'ARE YOU troubled by the size of your bananas?' the Sun asked in the editorial accompanying its Euro-scoop last week. In case you were, the paper provided a cut-out-and-keep paper banana, allegedly of the new minimum size laid down in European regulations. 'See how yours measure up,' it urged.
It is a fair bet that if bananas were not shaped like penises, they would not have made it quite so big in the news last week. Almost every joke at the expense of the bureaucrats of Brussels was spiced with double entendre.
This was Carry on Europe, with Kenneth Williams in boggle-eyed outrage, Richard Wattis representing the ministry and Barbara Windsor holding the banana. Not since the Commission declared in favour of straighter cucumbers has everyone had so much fun.
Was it true? Yes, came the word from Brussels, but not in that way. This was a measure intended to protect the citizens of the European Union, not to bully them. All member countries consume bananas and several grow them, while the EU has a special arrangement to import them by preference from a group of Third World countries. These are good reasons for laying down common minimum standards for bananas.
It was too late. Try as they might, the officials could not make the story go away. We had acquired, in the 'too bendy banana' affair, another piece of folklore.
So well-established is the Euro-myth that the Foreign Office has produced a booklet about it, with a foreword by the Foreign Secretary, Douglas Hurd. 'New ones appear regularly in the British press,' he writes. 'They enjoy a brief period in the spotlight, stimulate jokes and complaints in saloon bars and over dinner tables up and down the country, generate letters for ministerial postbags, and then fade from view, though often to reappear a year or two later.'
You will remember a few: fishermen will have to wear hairnets; Cheddar cheese will have to be renamed unless it comes from Cheddar; home-made jam is to be banned; firefighters will have to wear blue trousers; prawn-cocktail crisps are doomed; plants may no longer be sold at church fetes; new temperature requirements mean the end of doorstep milk deliveries.
More? School trips will be forbidden under a package-holidays directive; 'hung' pheasant is to be banned; maximum noise levels have been laid down for lawn-mowers; the Women's Institute will have to stick Euro-labels on cakes; a food-colouring rule means the end of mushy peas; British horses will be exported live to France to be slaughtered for meat.
If you were to compile a list of the terrible things said about the Germans after the fall of plucky little Belgium in 1914, it would hardly be worse. Why do these Euro-myths arise? And why do they arise much more in Britain than in other European countries?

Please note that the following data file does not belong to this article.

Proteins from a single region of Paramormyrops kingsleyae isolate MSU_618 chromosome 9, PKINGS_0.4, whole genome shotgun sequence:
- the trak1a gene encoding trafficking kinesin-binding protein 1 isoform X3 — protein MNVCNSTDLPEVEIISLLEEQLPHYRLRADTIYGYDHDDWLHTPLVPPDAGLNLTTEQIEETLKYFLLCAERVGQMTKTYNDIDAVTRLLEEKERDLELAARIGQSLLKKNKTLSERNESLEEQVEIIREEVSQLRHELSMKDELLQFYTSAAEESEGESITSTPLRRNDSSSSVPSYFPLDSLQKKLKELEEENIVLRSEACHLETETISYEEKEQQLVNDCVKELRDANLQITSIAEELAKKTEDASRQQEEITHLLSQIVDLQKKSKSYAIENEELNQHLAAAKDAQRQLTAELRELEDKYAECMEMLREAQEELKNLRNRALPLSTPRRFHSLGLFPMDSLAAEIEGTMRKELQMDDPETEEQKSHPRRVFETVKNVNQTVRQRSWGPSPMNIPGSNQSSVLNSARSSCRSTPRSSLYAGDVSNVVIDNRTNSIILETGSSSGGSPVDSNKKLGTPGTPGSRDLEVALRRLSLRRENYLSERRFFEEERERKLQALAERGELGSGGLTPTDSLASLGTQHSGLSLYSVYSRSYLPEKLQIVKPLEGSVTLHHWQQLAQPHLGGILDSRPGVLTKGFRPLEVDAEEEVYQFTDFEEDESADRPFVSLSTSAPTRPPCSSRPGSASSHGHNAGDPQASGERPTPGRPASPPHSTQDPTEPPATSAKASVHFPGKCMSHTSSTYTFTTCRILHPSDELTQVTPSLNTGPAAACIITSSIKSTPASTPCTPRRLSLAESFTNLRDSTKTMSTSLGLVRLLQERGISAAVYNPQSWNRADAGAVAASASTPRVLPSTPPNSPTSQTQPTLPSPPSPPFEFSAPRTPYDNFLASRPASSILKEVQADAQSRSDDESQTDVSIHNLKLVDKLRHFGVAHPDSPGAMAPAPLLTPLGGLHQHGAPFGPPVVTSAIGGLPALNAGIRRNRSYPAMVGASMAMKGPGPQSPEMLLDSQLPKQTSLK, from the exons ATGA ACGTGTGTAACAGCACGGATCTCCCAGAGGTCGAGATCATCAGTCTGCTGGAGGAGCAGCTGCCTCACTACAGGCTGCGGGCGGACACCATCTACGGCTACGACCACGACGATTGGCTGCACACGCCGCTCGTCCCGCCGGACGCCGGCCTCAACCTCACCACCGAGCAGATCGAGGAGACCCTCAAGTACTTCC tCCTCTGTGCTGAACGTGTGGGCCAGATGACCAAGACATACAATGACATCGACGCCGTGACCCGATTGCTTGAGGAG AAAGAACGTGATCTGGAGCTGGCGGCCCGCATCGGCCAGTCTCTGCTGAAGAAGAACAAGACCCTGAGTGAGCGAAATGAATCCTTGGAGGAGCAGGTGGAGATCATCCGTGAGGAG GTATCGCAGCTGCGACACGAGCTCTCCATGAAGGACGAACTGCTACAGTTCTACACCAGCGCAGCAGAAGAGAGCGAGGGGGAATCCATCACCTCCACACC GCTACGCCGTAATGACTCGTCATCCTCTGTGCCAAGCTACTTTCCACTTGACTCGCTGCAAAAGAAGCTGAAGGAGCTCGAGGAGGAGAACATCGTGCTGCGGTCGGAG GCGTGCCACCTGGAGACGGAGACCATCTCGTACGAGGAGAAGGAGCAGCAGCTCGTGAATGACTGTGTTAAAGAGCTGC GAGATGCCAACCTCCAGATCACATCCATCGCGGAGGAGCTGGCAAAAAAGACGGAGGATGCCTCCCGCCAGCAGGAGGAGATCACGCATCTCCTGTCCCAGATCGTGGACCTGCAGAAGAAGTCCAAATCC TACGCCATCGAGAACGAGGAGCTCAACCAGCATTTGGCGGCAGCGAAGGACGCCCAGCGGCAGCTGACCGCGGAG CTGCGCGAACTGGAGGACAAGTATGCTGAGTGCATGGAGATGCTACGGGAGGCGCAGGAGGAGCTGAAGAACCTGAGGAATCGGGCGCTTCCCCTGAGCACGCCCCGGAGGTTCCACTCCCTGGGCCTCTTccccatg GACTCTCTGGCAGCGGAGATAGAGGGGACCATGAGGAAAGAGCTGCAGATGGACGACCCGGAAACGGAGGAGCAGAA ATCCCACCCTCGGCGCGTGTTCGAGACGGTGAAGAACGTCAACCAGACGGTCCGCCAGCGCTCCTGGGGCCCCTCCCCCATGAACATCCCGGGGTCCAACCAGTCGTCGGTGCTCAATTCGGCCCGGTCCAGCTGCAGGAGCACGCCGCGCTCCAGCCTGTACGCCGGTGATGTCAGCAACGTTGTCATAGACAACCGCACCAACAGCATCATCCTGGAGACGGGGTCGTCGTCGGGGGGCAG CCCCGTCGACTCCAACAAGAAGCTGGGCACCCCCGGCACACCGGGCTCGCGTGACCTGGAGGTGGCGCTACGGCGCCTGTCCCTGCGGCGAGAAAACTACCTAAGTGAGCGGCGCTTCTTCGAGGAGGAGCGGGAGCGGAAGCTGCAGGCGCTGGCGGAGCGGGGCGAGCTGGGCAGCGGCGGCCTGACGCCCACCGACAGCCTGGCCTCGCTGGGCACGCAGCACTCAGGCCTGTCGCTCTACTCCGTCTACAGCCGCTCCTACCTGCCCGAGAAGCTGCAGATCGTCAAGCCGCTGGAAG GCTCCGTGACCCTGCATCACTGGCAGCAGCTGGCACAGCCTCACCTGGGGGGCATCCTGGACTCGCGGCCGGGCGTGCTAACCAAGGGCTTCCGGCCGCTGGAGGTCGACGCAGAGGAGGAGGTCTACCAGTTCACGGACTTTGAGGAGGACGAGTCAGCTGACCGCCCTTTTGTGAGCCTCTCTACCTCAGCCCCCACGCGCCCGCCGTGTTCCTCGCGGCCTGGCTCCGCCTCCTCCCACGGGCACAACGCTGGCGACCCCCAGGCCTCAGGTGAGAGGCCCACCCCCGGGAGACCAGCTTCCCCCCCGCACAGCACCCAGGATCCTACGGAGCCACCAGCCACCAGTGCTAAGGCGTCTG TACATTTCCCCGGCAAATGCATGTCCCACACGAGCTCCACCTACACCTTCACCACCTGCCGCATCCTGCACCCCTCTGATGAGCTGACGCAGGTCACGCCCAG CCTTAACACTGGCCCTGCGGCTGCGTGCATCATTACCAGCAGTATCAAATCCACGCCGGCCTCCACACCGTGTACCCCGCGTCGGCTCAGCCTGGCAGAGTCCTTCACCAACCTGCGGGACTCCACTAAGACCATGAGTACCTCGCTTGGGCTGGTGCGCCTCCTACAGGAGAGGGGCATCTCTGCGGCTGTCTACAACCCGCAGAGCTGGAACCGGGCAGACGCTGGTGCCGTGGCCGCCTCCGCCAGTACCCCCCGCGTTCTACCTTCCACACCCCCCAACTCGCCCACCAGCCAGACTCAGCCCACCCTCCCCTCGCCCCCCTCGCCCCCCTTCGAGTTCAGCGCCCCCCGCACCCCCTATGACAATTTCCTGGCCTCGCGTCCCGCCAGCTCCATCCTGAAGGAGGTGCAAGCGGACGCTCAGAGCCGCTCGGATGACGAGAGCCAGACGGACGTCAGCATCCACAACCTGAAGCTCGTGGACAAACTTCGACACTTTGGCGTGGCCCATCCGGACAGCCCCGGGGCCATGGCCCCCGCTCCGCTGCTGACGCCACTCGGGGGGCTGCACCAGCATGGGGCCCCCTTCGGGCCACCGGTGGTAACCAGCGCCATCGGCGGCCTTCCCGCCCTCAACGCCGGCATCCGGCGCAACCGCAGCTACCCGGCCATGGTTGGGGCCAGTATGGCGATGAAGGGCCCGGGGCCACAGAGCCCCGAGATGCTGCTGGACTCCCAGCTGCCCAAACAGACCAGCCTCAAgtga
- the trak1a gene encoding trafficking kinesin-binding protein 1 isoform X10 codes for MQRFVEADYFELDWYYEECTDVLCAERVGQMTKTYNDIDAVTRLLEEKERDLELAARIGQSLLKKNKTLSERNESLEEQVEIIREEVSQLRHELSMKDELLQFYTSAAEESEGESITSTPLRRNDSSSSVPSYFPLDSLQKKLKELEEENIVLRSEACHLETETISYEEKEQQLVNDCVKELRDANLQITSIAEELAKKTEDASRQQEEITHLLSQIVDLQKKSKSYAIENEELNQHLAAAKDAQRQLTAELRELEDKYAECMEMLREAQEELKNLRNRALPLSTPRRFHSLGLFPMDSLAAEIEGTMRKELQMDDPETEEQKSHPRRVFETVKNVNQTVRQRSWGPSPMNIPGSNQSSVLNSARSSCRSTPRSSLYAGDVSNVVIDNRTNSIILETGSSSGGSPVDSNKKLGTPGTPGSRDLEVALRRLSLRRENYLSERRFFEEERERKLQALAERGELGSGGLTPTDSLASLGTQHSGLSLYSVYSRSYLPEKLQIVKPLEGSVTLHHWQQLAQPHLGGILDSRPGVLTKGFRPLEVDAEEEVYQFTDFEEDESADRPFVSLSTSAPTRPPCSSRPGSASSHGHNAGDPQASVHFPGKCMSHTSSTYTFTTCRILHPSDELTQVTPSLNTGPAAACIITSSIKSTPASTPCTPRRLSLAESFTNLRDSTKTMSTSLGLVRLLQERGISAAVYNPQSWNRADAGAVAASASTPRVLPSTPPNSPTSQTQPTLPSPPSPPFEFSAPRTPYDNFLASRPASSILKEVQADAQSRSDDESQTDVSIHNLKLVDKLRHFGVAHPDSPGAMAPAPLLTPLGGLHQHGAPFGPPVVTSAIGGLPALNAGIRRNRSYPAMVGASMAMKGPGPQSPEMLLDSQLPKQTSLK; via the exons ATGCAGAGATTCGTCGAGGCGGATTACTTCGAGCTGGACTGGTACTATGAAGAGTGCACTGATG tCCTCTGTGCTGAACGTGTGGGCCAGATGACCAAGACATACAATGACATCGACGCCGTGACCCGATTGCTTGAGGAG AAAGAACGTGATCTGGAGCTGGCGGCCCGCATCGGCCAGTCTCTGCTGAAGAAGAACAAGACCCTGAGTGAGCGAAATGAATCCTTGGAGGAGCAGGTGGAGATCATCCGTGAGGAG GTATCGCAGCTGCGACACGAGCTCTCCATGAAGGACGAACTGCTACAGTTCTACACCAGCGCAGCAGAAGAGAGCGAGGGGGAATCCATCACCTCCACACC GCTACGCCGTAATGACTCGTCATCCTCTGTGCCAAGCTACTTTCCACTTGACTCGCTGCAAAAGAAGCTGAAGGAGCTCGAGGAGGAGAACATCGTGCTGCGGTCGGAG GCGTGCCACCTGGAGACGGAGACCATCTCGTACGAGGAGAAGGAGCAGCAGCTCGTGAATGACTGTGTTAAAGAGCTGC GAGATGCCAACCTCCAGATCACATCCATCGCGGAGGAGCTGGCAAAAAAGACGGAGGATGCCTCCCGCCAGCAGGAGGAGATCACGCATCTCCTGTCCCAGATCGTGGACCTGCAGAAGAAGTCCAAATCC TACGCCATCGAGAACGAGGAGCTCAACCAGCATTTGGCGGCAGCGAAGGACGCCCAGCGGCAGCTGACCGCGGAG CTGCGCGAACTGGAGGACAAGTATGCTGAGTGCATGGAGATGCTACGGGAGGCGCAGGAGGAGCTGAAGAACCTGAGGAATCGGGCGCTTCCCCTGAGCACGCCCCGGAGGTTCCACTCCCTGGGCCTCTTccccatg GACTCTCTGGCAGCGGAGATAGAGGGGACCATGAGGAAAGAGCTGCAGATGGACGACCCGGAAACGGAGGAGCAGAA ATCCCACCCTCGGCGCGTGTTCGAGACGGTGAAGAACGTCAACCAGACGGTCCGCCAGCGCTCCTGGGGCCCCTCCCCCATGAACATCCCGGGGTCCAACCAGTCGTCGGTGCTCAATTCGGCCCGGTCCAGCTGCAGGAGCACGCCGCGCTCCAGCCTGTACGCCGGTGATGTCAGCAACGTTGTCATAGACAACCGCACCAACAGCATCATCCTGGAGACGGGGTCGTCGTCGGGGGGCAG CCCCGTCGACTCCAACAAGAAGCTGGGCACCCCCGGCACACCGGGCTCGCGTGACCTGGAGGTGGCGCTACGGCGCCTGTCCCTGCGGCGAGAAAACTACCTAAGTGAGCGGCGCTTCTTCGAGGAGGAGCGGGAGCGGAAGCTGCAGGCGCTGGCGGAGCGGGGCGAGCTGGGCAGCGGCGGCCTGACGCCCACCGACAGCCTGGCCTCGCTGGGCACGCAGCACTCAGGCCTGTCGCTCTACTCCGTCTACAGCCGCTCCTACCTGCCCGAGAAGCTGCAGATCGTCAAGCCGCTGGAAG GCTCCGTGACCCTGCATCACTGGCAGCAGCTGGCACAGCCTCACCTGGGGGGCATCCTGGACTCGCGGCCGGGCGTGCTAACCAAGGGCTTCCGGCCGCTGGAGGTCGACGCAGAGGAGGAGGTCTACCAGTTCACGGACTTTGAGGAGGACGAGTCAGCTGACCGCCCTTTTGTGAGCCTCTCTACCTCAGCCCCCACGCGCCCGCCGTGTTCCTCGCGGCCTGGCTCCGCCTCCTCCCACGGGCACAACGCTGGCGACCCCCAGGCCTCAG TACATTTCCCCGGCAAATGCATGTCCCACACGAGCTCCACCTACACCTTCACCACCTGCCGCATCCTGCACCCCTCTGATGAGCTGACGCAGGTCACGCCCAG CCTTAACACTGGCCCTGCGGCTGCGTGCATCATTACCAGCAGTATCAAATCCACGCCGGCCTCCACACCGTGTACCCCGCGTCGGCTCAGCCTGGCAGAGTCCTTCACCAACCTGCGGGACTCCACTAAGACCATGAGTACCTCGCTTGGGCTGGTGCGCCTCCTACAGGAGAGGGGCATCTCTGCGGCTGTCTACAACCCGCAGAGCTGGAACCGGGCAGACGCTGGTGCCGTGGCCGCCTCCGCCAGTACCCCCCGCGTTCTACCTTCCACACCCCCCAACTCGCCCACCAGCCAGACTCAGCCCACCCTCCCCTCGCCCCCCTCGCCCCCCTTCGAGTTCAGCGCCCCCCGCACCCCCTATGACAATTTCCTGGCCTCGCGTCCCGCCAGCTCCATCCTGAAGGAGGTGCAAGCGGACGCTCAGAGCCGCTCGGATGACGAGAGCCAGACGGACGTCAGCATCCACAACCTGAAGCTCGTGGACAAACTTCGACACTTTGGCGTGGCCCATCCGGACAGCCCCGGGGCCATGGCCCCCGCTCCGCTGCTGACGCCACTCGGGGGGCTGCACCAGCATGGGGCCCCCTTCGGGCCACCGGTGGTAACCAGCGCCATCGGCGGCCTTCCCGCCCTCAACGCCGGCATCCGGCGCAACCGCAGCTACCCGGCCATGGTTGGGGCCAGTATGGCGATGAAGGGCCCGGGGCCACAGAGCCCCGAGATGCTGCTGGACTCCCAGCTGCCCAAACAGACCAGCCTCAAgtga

Many contain a grain of truth. For the purposes of creating and maintaining a common market Brussels has to regulate, otherwise every country would cheat in order to gain a competitive advantage. When a regulation is proposed in Europe, ministers or officials debate its scope and detail.
One way in which a myth can begin life is when a country dissents on a particular point and its representative supports his case with a reductio ad absurdum - 'If this goes through then all our lollipop ladies will have to wear waders.' The press picks it up and, even though the directive eventually takes account of the point, lollipop ladies in waders are forever fixed in the popular imagination.
On other occasions, as with prawn-cocktail crisps, there is a genuine mistake in the drafting of a directive, which can be rectified. And sometimes, as with fishermen's hairnets, wires are crossed - health rules require staff in fish-processing factories, but not on fishing boats, to wear headgear.
But people also want to believe such myths. In 17th-century England, 'London' held many of the same connotations as 'Brussels' today. It was the home of bullies and smart alecs, profiteers and busybodies, and if they could be caught in a cock-up everybody was delighted.
For example, when London companies encountered difficulties exporting cloth, they complained to the government that they were being supplied with inferior goods. The government responded by banning the use of teasels to raise the nap of the cloth, on the grounds that the use of these prickly plants harmed the material. This provoked a frenzy of righteous indignation in Gloucestershire. What do they know in London about cloth-making, they asked. We've always used teasels; you can't make proper cloth without teasels.
Teasels, or their modern equivalents, have survived, so it looks as though in that case the government was wrong. But few would argue that the effort to raise standards and thus exports was misguided; and by pursuing common standards - or uniformity if you prefer - the bureaucrats of 17th-century London were helping to create the United Kingdom.
Similar things happened in Philip II's Spain, or Richelieu's France. And in France and Spain today, on a certain level, they also resent the centralising, standardising influence of Brussels. But Britain's resentment has an extra edge. It entered the European Community late, after others - foreigners - had laid the ground rules, and it did so more because it felt it had to than because it actively wanted to. For that reason, many British people are ready to believe almost anything, no matter how far-fetched and how often denied, about Europe.
It helps, of course, that once in a while Brussels does go over the top. For example, though all the rest of the myths above are just myths, there really is a maximum noise level for lawn-mowers.
Join our new commenting forum
Join thought-provoking conversations, follow other Independent readers and see their replies